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Covaxin safe for kids, generates higher antibody response in them than adults, says Lancet paper

The results of the phase ⅔ clinical trials of the indigenous Covid vaccine have been peer-reviewed and published in the The Lancet Infectious Diseases journal.

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New Delhi: Results of Covaxin trials performed on children and adolescents aged 2-18 years, published in The Lancet Infectious Diseases medical journal Thursday, have shown that the vaccine was “well tolerated and induced higher neutralising antibody responses than those observed in adults”. 

These results are combined findings of phase 2 and 3 of the clinical trials.

So far, around 10.7 crore doses of Covaxin have been administered among Indian children aged 15-17 years, according to data available on the Cowin dashboard. This age group was cleared for Covaxin administration on 3 January.

Bharat Biotech — which developed the vaccine in collaboration with the Indian Council of Medical Research (ICMR) and National Institute of Virology (NIV), Pune — conducted the phase II/III, open-label, and multicentre study to evaluate the safety, reactogenicity, and immunogenicity of Covaxin in healthy children and adolescents in the 2-18 years age group. 

The clinical trial, conducted last year, has shown safety, less reactogenicity, and robust immunogenicity, according to the findings. The data was submitted in October 2021 to the Central Drugs Standard Control Organisation (CDSCO), after which the vaccine was approved by the Drugs Controller General of India (DCGI) for emergency use in the 6-18 years age group. 


Also Read: AstraZeneca vaccine safe, effective in kids, finds Lancet study. WHO still says for adults only


‘No serious adverse events’

Between 27 May, 2021, and July 10, 2021, 526 children were enrolled in the trial and divided into three groups — group 1 (>12 to ≤ 18 years), group 2 ( >6 to 12 years) and group 3 (≥2 to 6 years). 

“Vaccination was well tolerated, with no differences in reactogenicity between the three age groups, and no serious adverse events, deaths, or withdrawals due to an adverse event,” read the findings of the trial.

“Local reactions mainly consisted of mild injection site pain in 46 (26 per cent) of 176 participants in group 1, 61 (35 per cent) of 175 in group 2, and 39 (22 per cent) of 175 in group 3 after dose 1,” they further said.

After dose 2, mild injection site pain was again recorded in 39 (22 per cent) of 176 in group 1, 43 of 175 (25 per cent) in group 2, and 14 of 175 (8 per cent) in group 3, the report noted, adding that after dose 2, there were no cases of severe pain and few reports of other local reactions.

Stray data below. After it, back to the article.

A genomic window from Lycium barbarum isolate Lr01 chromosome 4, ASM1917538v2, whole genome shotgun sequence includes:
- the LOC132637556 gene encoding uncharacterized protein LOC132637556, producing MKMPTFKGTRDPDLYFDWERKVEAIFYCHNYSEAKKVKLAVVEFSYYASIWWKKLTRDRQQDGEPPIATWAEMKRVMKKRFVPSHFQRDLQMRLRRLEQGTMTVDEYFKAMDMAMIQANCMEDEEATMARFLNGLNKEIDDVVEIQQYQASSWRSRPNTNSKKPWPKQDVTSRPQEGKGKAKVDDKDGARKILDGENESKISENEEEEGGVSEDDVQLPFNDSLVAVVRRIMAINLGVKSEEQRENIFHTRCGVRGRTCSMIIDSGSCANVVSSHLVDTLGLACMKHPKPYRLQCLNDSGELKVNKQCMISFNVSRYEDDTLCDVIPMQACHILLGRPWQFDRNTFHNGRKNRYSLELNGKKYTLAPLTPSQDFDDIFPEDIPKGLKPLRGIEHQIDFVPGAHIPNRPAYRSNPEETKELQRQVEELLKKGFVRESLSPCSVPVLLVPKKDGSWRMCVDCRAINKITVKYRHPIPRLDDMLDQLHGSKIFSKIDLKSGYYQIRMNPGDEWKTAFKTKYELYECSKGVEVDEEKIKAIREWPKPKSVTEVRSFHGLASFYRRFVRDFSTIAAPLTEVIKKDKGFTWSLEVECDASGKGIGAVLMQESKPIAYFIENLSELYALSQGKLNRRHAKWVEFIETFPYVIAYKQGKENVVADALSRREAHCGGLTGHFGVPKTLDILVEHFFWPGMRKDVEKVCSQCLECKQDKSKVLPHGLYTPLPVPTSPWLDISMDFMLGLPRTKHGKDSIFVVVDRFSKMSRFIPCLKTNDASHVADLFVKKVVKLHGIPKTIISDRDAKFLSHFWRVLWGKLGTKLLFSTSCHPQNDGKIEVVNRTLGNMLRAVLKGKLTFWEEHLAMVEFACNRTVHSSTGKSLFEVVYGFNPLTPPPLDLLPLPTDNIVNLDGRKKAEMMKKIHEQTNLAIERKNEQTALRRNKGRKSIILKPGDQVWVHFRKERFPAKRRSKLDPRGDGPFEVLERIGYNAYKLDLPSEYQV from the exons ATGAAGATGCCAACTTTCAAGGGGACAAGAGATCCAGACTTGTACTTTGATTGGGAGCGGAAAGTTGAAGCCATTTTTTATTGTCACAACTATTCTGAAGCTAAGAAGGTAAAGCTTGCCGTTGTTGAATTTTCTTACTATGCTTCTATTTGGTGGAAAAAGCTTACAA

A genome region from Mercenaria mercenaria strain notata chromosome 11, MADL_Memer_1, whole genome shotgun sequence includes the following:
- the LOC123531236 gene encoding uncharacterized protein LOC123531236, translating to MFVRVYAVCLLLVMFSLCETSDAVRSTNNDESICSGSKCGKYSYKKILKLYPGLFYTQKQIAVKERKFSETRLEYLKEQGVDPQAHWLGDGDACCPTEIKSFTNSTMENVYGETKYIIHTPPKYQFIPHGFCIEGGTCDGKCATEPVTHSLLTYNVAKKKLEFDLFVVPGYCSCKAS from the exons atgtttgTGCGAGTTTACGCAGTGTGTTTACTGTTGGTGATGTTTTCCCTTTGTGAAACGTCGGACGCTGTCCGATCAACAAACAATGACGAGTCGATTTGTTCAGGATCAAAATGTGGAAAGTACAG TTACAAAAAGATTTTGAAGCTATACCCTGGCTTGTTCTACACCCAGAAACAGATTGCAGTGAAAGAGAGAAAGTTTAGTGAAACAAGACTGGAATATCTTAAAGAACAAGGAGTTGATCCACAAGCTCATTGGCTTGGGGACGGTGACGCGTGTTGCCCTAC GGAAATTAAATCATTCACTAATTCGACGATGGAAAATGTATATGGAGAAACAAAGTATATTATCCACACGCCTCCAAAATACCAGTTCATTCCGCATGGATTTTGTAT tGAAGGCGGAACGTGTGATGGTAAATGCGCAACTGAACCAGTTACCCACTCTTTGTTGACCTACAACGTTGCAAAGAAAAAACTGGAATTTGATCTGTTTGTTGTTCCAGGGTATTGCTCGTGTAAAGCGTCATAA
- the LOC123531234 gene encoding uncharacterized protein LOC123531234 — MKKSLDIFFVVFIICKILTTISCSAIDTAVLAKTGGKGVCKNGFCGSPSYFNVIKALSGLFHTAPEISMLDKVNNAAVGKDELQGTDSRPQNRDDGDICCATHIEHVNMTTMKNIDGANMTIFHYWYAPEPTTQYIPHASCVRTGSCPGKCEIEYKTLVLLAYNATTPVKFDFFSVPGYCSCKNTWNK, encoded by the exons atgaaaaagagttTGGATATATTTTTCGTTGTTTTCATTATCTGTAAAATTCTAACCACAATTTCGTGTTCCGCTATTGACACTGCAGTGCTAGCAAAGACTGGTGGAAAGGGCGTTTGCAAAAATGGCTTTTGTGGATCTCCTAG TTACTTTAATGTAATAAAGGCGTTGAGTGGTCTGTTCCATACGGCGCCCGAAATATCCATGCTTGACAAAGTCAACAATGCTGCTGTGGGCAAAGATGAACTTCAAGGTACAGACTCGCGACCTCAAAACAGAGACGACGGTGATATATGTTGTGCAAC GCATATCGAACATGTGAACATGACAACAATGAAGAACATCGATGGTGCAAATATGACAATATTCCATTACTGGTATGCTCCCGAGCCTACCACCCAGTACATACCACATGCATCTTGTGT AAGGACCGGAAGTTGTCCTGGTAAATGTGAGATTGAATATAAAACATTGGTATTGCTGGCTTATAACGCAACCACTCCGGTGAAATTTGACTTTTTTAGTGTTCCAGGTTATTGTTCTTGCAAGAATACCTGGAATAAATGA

After dose 1, the most frequent “solicited systemic adverse event” was mild to moderate fever, reported in eight (5 per cent) of 176 participants in group 1, 17 (10 per cent) of 175 in group 2, and 22 (13 per cent) of 175 in group 3. No case of severe fever was reported, and rates of all fever were all 4 per cent or less after dose 2, the findings stated. 

Dr. Krishna Ella, chairman and managing director, Bharat Biotech, said in a statement: “…Covaxin has now proven data for safety and immunogenicity in children. We have now achieved our goal of developing a safe and efficacious Covid-19 vaccine for adults and children, for primary immunization and booster doses, making Covaxin a universal vaccine. It has proven to be a highly safe vaccine based on data from more than 50 million doses administered to children in India. Vaccines are a great preventive tool; the power of vaccines can only be harnessed if used prophylactically.”

‘Efficacy studied in adults’

The study looked at the immune response generated in children and not the actual efficacy of the vaccine in preventing serious disease and death, as the latter had already been proven in adults. 

“We previously demonstrated that two doses of BBV152 (Covaxin) are effective in preventing Covid-19 due to SARS-CoV-2 infection in adults, and now show that the vaccine is equally well tolerated and immunogenic in seronegative children aged 2–18 years,” the authors wrote. 

“No adverse events of special interest have been reported to date; however, a supplementary surveillance study is ongoing, which will provide more information on rarer adverse events,” they added.

Covaxin is a ready to use liquid vaccine, stored at 2-8°C, with 12 months shelf life and multi dose vial policy.

Globally, inactivated vaccines and mRNA vaccines form the majority of Covid-19 vaccines approved for administration to children younger than 18 years. 

Accounting for the value that the study added to existing knowledge, they wrote that the vaccine “induced immune responses in children that were equivalent or superior to those previously demonstrated in adults in whom the vaccine has demonstrated protective efficacy”. 

“This finding suggests that BBV152 might be equally efficacious in protecting children against severe Covid-19. Because BBV152 is an inactivated vaccine, it is unlikely to lead to adverse events that have implied to be associated with paediatric vaccination with mRNA vaccines such as cases of Guillain-Barré syndrome, thromboembolic events, or myocarditis or pericarditis,” wrote the authors.

(Edited by Gitanjali Das)


Also Read: Health ministry claims Covaxin has WHO approval for use in under-18s, but it doesn’t


 

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